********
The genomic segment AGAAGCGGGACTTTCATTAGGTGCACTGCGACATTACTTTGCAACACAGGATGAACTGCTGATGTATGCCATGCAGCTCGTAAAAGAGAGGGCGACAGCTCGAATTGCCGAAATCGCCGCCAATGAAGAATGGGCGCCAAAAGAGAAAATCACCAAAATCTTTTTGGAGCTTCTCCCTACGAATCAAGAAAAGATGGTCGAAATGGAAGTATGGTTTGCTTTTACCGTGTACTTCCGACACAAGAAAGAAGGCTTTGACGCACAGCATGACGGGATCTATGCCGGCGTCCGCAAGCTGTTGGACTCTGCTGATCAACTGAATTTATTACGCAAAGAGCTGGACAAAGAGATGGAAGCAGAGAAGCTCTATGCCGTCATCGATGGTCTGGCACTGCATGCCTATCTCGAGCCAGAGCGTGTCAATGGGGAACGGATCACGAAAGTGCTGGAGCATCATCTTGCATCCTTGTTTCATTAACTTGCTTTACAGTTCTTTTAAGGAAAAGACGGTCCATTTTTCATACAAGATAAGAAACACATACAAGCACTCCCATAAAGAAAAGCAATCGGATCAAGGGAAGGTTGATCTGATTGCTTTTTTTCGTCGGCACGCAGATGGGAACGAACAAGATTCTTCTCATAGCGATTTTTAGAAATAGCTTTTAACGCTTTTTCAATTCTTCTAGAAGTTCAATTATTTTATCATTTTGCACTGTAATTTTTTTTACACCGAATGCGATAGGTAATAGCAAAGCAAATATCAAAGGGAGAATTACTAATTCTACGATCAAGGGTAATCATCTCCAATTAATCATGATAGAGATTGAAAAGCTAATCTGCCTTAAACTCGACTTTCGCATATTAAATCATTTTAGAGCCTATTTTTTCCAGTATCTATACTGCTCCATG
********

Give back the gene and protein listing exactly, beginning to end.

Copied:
The genomic segment AGAAGCGGGACTTTCATTAGGTGCACTGCGACATTACTTTGCAACACAGGATGAACTGCTGATGTATGCCATGCAGCTCGTAAAAGAGAGGGCGACAGCTCGAATTGCCGAAATCGCCGCCAATGAAGAATGGGCGCCAAAAGAGAAAATCACCAAAATCTTTTTGGAGCTTCTCCCTACGAATCAAGAAAAGATGGTCGAAATGGAAGTATGGTTTGCTTTTACCGTGTACTTCCGACACAAGAAAGAAGGCTTTGACGCACAGCATGACGGGATCTATGCCGGCGTCCGCAAGCTGTTGGACTCTGCTGATCAACTGAATTTATTACGCAAAGAGCTGGACAAAGAGATGGAAGCAGAGAAGCTCTATGCCGTCATCGATGGTCTGGCACTGCATGCCTATCTCGAGCCAGAGCGTGTCAATGGGGAACGGATCACGAAAGTGCTGGAGCATCATCTTGCATCCTTGTTTCATTAACTTGCTTTACAGTTCTTTTAAGGAAAAGACGGTCCATTTTTCATACAAGATAAGAAACACATACAAGCACTCCCATAAAGAAAAGCAATCGGATCAAGGGAAGGTTGATCTGATTGCTTTTTTTCGTCGGCACGCAGATGGGAACGAACAAGATTCTTCTCATAGCGATTTTTAGAAATAGCTTTTAACGCTTTTTCAATTCTTCTAGAAGTTCAATTATTTTATCATTTTGCACTGTAATTTTTTTTACACCGAATGCGATAGGTAATAGCAAAGCAAATATCAAAGGGAGAATTACTAATTCTACGATCAAGGGTAATCATCTCCAATTAATCATGATAGAGATTGAAAAGCTAATCTGCCTTAAACTCGACTTTCGCATATTAAATCATTTTAGAGCCTATTTTTTCCAGTATCTATACTGCTCCATG